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Optimization of rheumatoid arthritis treatments plan through clinical and transcriptomic data exploration and iTwin’s artificial intelligence

With an incidence on the general population of about 1%, rheumatoid arthritis (RA) is the most common autoimmune disease. In Europe there are almost 3 million patients with RA, about 400 thousand only in Italy. Around 75% are women of any age, with a peak in the manifestation of symptoms for the 30 – 50 years old group.

Autoimmune diseases are characterized by a malfunction of the immune system which fails to recognize healthy tissues as “self” and mistakenly attacks the body.

The RA disease determines a chronic inflammation of the synovial membrane contained inside the joints, which grows up to cause the destruction of cartilage and the erosion of bone tissue. This leads to a drop in patient’s quality of life, due to severe pain and motor stiffness; in the advanced stage of the disease, the patient may develop joint deformities and ankylosis.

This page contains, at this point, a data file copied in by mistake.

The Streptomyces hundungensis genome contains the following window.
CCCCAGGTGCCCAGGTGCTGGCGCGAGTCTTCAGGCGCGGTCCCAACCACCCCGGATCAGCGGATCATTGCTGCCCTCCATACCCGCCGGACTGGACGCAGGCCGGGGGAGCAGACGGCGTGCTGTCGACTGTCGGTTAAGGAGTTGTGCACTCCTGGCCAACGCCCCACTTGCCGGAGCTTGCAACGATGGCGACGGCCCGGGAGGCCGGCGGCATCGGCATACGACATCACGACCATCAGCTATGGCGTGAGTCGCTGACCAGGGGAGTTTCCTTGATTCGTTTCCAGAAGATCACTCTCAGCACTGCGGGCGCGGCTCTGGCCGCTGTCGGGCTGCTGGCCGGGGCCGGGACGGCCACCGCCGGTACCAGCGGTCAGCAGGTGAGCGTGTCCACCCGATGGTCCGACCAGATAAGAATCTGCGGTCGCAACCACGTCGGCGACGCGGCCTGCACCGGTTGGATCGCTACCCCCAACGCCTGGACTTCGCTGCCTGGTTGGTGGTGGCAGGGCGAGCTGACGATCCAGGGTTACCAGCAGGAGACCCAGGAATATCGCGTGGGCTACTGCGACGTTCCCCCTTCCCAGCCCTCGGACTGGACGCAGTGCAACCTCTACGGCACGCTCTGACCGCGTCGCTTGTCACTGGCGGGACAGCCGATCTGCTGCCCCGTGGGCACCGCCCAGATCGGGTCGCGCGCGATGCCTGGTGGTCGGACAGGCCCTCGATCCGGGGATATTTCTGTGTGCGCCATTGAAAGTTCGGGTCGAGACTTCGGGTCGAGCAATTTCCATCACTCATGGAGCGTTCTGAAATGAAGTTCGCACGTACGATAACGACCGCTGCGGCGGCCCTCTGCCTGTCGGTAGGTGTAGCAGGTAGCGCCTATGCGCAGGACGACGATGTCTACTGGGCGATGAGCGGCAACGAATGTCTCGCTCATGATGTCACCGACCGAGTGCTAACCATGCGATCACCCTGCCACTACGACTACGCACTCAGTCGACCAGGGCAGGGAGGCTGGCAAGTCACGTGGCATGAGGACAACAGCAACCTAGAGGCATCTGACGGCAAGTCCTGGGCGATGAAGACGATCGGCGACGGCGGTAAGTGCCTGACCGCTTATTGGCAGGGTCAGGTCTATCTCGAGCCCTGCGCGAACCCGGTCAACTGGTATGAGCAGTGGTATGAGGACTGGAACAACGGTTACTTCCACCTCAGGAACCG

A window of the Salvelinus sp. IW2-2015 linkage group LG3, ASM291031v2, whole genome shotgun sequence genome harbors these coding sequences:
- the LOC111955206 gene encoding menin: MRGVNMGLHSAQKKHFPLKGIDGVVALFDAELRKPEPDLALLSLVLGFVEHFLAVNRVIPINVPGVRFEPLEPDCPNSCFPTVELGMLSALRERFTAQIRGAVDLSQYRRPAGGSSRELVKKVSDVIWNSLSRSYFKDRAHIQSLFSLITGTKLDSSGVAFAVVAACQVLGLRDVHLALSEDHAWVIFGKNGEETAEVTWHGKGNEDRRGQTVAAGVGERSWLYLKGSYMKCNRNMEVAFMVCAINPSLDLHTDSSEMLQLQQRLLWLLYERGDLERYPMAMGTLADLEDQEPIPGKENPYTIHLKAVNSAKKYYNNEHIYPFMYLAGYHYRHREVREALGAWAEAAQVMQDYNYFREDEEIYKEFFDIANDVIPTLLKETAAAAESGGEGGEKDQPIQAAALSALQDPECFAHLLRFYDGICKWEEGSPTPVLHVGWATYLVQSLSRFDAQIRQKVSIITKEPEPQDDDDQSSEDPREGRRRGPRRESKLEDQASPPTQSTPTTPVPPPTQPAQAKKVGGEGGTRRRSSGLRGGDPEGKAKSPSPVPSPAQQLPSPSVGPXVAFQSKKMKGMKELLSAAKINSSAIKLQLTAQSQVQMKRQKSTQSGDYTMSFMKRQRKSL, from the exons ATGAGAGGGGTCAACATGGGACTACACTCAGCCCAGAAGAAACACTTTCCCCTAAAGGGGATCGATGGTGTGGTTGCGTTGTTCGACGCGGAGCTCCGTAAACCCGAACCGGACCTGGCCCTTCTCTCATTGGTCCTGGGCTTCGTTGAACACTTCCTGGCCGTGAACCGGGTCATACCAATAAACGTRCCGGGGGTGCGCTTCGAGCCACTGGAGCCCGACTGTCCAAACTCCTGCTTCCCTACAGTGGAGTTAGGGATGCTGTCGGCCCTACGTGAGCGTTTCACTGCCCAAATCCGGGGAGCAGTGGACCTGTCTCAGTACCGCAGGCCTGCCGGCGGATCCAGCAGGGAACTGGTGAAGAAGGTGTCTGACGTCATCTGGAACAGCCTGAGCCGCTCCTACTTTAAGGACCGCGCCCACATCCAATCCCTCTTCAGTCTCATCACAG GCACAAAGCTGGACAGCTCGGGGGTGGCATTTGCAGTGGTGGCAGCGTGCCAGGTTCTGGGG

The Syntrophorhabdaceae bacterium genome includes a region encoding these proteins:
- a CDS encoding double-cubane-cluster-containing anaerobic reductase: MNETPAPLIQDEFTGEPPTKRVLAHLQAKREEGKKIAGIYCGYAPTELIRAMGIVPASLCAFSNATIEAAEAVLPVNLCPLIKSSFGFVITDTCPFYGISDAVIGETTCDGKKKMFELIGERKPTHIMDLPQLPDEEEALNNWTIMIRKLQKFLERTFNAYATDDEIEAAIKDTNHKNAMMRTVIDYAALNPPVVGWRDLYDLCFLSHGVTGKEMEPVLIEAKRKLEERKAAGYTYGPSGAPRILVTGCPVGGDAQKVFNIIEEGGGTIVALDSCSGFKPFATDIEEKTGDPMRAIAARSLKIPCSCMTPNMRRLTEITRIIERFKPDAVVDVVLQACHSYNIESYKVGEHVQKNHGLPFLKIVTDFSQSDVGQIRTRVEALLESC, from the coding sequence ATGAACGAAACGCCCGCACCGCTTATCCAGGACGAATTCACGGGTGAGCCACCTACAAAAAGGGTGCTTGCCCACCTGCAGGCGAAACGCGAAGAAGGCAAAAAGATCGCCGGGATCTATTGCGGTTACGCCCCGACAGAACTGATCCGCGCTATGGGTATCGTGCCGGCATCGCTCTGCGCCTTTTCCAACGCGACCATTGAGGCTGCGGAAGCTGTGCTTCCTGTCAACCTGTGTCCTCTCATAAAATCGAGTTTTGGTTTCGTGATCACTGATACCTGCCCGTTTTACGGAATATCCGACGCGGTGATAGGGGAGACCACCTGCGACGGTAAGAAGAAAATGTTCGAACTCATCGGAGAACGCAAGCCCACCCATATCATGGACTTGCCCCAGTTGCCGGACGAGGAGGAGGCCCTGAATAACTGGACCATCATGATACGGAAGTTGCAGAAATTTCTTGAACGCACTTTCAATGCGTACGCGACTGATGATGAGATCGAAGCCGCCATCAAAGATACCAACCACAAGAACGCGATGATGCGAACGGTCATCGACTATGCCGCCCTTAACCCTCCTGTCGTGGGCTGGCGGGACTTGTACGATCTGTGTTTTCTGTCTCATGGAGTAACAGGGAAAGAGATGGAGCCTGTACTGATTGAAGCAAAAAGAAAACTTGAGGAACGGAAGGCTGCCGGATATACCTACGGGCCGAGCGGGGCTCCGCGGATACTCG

Rheumatoid arthritis reduces life expectancy by 10 to 15 years, also for a higher risk of developing heart problems caused by a more rapid and severe atherosclerosis. RA is a systemic disease and can involve a large number of tissues such as blood vessels, serosa, muscles, lungs, kidneys, heart, central and peripheral nervous systems, visual and haematopoietic systems.

Today we don’t have a definitive cure but doctors can manage RA with a large range of drugs: DMARDs (disease-modifying antirheumatic drugs), JAK inhibitors, NSAIDs (non-steroidal anti-inflammatory drugs) and glucocorticoids. DMARDs can be conventional synthetic (cs-DMARD) and biological (b-DMARD); b-DMARDs are new generation complex protein drugs that block inflammation by acting as inhibitors of cytokines, in particular TNF- α and IL-1.